BRUSSELS (AP) -- European countries should ease off their austerity and adopt more growth-friendly policies, U.S. Treasury Secretary Jacob Lew said Monday as he kicked off a series of meetings with the region's top leaders.
America's biggest trading partner and the world's largest economic bloc has entered the fourth year of a debt crisis, which has plunged many of the 27 EU nations into recession. The U.S. administration hopes Europe will relent in its focus on debt reduction, which has been hurting growth through spending cuts and tax increases.
"Our economy's strength remains sensitive to events beyond our shores and we have an immense stake in Europe's health and stability," Lew said in Brussels. "The Unites States has no bigger, no more important economic relationship that it does with Europe."
Lew, who became treasury secretary in February, started his first official trip to Europe with a meeting with EU Commission President Jose Manuel Barroso. He also met the EU's top economic and monetary official, Commissioner Olli Rehn, and EU Council President Herman Van Rompuy.
"I was particularly interested in our European partners' plans to strengthen sources of demand at a time of rising unemployment," he said, speaking alongside Van Rompuy.
Van Rompuy, who chairs the meetings of the EU's 27 heads of state and government, acknowledged "there is a vivid debate about fiscal policy and the pace of fiscal consolidation" but defended the bloc's economic policy as a necessity.
"The European economies face a high level of debt, deep structural medium-term challenges and short-term economic headwinds that we need to confront," he said. "There is no room for complacency."
The bloc's strategy of debt reduction has become increasingly controversial also within Europe, as many nations experience rising unemployment and falling economic output — which in turn increases their debt load measured relative to annual gross domestic product.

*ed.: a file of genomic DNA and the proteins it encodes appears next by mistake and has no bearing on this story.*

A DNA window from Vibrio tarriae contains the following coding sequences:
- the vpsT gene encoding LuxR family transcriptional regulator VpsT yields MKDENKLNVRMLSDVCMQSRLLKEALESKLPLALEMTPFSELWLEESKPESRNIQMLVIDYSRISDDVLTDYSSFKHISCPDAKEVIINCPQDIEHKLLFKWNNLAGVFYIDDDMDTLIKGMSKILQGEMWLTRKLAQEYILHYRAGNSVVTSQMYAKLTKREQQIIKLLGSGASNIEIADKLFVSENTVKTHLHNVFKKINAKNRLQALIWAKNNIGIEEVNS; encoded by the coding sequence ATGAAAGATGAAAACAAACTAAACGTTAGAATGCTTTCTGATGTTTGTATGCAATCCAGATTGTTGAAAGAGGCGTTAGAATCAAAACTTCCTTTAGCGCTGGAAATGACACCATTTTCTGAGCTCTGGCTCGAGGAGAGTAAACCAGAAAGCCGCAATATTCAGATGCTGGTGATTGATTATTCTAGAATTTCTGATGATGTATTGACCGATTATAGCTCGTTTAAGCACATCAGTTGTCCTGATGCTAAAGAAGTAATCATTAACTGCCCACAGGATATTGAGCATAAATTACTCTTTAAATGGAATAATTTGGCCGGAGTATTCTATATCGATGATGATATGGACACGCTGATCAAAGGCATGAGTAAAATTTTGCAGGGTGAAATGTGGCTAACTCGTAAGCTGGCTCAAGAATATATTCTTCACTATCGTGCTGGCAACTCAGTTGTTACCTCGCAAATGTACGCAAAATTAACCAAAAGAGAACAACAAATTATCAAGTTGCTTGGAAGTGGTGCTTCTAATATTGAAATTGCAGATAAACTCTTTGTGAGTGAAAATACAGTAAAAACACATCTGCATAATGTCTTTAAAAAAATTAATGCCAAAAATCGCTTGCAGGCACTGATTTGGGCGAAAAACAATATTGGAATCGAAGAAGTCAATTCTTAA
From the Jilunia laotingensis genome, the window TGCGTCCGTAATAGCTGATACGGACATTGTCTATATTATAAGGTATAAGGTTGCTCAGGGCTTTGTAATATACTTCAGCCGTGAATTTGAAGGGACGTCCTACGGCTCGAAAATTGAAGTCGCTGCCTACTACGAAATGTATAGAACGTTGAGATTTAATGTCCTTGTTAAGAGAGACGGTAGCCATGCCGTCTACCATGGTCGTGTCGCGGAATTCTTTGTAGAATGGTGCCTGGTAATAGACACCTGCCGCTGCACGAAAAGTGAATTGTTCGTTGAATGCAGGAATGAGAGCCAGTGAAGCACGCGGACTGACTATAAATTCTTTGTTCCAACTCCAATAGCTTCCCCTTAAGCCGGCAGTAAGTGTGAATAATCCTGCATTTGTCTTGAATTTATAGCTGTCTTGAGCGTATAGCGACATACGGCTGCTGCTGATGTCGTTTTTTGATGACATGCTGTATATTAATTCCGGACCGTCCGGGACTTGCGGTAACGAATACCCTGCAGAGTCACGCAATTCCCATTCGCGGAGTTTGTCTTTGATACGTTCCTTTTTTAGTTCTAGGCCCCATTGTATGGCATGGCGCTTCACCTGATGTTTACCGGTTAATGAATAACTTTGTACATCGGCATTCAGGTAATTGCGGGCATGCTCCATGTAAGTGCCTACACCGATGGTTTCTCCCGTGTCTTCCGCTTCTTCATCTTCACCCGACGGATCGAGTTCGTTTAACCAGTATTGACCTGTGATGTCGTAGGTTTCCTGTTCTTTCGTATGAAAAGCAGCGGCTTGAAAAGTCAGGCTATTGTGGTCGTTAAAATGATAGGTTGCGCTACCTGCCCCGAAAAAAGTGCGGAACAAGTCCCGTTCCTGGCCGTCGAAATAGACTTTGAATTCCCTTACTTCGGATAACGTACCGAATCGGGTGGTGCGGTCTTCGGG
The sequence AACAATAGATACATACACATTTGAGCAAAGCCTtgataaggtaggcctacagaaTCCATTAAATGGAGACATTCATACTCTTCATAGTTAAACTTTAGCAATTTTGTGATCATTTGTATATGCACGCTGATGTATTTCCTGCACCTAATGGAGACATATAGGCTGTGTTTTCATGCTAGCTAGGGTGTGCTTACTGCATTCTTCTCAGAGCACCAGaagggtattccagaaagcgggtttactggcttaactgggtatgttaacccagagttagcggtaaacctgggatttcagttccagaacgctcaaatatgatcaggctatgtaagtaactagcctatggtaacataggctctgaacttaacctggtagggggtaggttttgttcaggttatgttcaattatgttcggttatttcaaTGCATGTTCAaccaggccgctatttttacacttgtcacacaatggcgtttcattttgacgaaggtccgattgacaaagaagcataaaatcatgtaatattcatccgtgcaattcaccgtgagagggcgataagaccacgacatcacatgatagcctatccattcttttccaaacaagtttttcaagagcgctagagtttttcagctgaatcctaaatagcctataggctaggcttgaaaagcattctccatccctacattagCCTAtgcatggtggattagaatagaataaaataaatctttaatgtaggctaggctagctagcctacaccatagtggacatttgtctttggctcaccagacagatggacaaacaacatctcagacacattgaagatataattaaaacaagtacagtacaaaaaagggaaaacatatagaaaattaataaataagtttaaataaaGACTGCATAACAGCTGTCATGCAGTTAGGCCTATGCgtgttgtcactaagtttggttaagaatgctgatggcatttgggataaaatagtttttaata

Van Rompuy hinted, however, that the EU is willing to grant its member states some more leeway. It has, for example, given some countries more time to reach their deficit targets.
Later Monday, Lew's focus will turn to the key officials in charge of the euro currency, shared by 17 of the EU's 27 nations. In Frankfurt, continental Europe's biggest financial hub, he is set to meet European Central Bank President Mario Draghi.
On Tuesday, he is due to meet German Finance Minister Wolfgang Schaeuble in Berlin. Lew was also meeting with his French counterpart, Pierre Moscovici. The French finance ministry had said the meeting was canceled because of a scheduling conflict, but then said it was back on.
The two-day trip through some of Europe's capitals was Lew's second tour abroad after visiting China last month.
Lew said he and the EU officials also discussed the planned free trade agreement between the U.S. and the EU, saying it "reflects our strong belief that our economic relationship can be even more productive as a source of trade, jobs and growth."
That deal would foster growth by lowering tariffs and removing other trade barriers for most industries between the two giants, that together account for more than half of the world economy. The project has strong support on both sides of the Atlantic, with President Barack Obama and German Chancellor Angela Merkel amid its prime advocates, but the negotiations are expected to be arduous and a deal won't be reached fast.
Lew also encouraged the EU leaders to push ahead with introducing a "common supervision for Europe's largest banks."
The so-called banking union is one of the bloc's major projects to overcome its debt crisis. Under that plan, the oversight of the bloc's banks will be centralized starting next year, eventually followed by a bailout fund with the power to solve banking failures. The goal is to prevent the cost of rescuing a bank from overwhelming the finances of a single member state.
Van Rompuy voiced confidence that European officials will be able to reach an agreement on the significant outstanding details for the plan's legal framework by this summer.
"If anything, this crisis and recent events in Cyprus, have showed the absolute need to anchor once and for all a coherent scheme that would allow resolving failing financial institutions in an effective, predictable and consistent manner across the union," he said.
Cyprus, a tiny eastern Mediterranean island nation of about 1 million people, had to seek a 10 billion euro ($13 billion) bailout from its European partners and the International Monetary Fund last month after a banking crisis brought it to the brink of bankruptcy.
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Sarah DiLorenzo in Paris contributed to this report.